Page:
What is planned giving?
We are very fortunate to have such loyal and long-standing supporters. So much of the amazing work we do is down to you. From feeding 30,000 refugees a month, to funding a kindergarten for displaced children, it is our supporters who make the difference. While much of our income is generated from standing orders and one-off donations, some of our supporters have taken a longer-term approach to giving that includes bequeathing money after their death. By making such a gift, you can continue to make a difference to people’s lives even after you are gone. Please see below for more information about this.
Some of our donors have continued supporting us beyond their lifetime, either in their own name or in the name of a loved one. For those wishing to do so, there are three types of legacy gifts you can make:
- Residuary Legacy – Wills often stipulate that specific sums of money go to loved ones. A residuary legacy means that any money that is left after all other claims have been settled can then be given as a charitable gift.
- Pecuniary Legacy – This is when you leave a gift of a specified amount in your will. This can be any amount. However, given that the value of the Pound fluctuates day-to-day, the final sum may be slightly less or more than that originally stated.
- Specific Legacy – This is when you leave a gift of a specific item of property in your will, e.g. a house or a collection of books. Such items must be clearly identified in your will.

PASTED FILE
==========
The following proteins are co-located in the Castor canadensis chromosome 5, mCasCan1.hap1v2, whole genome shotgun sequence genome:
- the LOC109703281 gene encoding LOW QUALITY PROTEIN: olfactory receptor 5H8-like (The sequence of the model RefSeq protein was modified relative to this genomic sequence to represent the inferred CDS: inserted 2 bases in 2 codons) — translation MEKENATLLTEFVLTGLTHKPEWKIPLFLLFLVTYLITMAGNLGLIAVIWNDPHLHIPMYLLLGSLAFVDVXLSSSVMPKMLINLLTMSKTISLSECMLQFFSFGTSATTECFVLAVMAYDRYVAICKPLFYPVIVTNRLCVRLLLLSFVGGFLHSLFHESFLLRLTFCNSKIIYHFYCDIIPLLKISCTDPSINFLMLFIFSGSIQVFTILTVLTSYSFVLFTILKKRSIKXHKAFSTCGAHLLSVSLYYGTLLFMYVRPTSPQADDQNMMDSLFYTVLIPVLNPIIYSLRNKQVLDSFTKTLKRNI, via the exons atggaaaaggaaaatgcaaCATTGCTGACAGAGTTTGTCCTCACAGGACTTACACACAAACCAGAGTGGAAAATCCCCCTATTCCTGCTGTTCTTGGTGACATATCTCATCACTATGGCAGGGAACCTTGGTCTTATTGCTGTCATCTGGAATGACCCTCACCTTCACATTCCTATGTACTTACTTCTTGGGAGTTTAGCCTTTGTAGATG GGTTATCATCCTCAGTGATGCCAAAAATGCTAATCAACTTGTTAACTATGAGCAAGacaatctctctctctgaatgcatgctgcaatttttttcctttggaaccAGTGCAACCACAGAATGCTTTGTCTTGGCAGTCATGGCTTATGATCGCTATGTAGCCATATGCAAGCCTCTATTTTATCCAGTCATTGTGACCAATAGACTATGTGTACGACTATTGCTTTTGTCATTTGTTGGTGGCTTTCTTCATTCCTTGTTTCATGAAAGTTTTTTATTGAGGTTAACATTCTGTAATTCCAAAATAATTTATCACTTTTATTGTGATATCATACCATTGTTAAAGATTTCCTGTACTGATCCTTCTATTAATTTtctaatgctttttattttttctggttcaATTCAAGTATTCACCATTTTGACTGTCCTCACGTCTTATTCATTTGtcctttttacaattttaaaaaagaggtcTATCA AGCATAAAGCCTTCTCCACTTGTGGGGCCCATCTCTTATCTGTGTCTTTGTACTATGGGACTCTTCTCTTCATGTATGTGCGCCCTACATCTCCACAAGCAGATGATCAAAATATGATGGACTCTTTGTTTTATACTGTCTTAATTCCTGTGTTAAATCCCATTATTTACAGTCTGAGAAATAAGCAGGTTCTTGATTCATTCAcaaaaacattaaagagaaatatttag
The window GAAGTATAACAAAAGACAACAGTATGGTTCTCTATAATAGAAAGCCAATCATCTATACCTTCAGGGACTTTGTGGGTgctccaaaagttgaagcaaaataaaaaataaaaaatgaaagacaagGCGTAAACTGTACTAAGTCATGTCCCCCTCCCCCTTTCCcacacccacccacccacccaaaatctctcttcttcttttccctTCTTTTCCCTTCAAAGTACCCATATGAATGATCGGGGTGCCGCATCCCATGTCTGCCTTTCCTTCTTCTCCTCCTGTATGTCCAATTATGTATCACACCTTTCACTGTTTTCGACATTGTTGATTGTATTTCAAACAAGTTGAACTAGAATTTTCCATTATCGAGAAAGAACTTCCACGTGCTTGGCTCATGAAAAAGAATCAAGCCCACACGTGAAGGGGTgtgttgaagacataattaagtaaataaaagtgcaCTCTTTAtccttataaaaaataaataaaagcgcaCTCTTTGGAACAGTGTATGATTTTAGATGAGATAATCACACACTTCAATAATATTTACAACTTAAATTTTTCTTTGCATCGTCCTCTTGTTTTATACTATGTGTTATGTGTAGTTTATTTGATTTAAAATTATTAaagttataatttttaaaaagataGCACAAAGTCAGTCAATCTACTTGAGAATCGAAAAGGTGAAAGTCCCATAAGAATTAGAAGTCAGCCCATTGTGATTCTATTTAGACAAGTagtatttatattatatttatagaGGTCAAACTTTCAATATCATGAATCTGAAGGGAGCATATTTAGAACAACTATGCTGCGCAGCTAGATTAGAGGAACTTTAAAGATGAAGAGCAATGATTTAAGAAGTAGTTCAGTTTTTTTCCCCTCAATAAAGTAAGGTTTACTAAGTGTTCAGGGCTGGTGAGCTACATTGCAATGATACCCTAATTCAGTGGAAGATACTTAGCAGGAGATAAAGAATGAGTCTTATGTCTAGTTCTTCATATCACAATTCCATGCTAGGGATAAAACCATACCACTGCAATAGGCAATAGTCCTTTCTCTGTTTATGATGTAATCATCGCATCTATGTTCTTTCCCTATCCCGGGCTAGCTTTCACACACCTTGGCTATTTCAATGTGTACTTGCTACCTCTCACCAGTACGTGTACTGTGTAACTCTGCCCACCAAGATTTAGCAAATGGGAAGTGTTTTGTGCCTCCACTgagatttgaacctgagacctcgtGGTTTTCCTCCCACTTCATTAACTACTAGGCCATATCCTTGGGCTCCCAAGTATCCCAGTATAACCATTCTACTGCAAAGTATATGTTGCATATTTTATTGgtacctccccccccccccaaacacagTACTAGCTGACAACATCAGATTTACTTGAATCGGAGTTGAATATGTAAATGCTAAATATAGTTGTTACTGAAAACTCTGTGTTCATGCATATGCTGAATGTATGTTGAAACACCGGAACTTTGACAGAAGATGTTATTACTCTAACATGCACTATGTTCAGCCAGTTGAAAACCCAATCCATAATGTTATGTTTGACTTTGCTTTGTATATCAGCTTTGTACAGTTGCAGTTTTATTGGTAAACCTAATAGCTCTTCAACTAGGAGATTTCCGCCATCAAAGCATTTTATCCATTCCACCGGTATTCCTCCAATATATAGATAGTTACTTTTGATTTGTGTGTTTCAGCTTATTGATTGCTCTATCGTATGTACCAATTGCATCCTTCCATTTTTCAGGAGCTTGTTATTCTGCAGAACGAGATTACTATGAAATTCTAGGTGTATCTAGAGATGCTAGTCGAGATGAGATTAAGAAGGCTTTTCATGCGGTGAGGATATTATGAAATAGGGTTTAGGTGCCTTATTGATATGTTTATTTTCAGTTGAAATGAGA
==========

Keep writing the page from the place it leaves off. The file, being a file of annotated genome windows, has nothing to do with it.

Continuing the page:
A charitable gift annuity is a gift vehicle that falls in the category of planned giving. It involves a contract between a donor and a charity, whereby the donor transfers cash or property to the charity in exchange for a partial tax deduction and a lifetime stream of annual income from the charity. When the donor dies, the charity keeps the gift.
Type of giving
You can choose a specific project for which your gift can be used but we recommend that you make your gift as ‘unrestricted’ as possible. Given the constantly changing needs of the refugees in our care, we wouldn’t want gifts to be rendered ineffective should a project cease to exist or should a new group of people need our help.
FRRME cannot recommend individual solicitors, but if you require assistance in finding a local solicitor here are two suggested options:
The Law Society official database at http://solicitors.lawsociety.org.uk/
The Lawyers’ Christian Fellowship database at https://lawcf.org/lawyer-search
If you would like more information about Planned Giving please email us at firstname.lastname@example.org